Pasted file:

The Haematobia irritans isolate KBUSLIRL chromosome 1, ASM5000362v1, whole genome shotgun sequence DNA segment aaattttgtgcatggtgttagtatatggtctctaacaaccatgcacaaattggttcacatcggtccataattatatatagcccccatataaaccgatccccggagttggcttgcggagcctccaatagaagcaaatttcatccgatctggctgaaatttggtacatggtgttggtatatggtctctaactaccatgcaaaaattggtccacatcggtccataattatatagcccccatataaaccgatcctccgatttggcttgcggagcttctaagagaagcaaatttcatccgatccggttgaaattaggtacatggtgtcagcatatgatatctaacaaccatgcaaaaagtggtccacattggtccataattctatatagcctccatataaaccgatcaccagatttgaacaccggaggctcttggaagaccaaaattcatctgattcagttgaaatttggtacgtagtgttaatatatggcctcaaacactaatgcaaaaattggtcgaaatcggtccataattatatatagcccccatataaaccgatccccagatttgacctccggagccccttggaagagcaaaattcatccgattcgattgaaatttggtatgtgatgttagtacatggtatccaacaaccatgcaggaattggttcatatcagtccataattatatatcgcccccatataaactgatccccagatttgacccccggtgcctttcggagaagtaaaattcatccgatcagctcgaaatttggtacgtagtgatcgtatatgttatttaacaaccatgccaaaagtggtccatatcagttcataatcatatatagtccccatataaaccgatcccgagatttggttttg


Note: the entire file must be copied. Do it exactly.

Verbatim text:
The Haematobia irritans isolate KBUSLIRL chromosome 1, ASM5000362v1, whole genome shotgun sequence DNA segment aaattttgtgcatggtgttagtatatggtctctaacaaccatgcacaaattggttcacatcggtccataattatatatagcccccatataaaccgatccccggagttggcttgcggagcctccaatagaagcaaatttcatccgatctggctgaaatttggtacatggtgttggtatatggtctctaactaccatgcaaaaattggtccacatcggtccataattatatagcccccatataaaccgatcctccgatttggcttgcggagcttctaagagaagcaaatttcatccgatccggttgaaattaggtacatggtgtcagcatatgatatctaacaaccatgcaaaaagtggtccacattggtccataattctatatagcctccatataaaccgatcaccagatttgaacaccggaggctcttggaagaccaaaattcatctgattcagttgaaatttggtacgtagtgttaatatatggcctcaaacactaatgcaaaaattggtcgaaatcggtccataattatatatagcccccatataaaccgatccccagatttgacctccggagccccttggaagagcaaaattcatccgattcgattgaaatttggtatgtgatgttagtacatggtatccaacaaccatgcaggaattggttcatatcagtccataattatatatcgcccccatataaactgatccccagatttgacccccggtgcctttcggagaagtaaaattcatccgatcagctcgaaatttggtacgtagtgatcgtatatgttatttaacaaccatgccaaaagtggtccatatcagttcataatcatatatagtccccatataaaccgatcccgagatttggttttg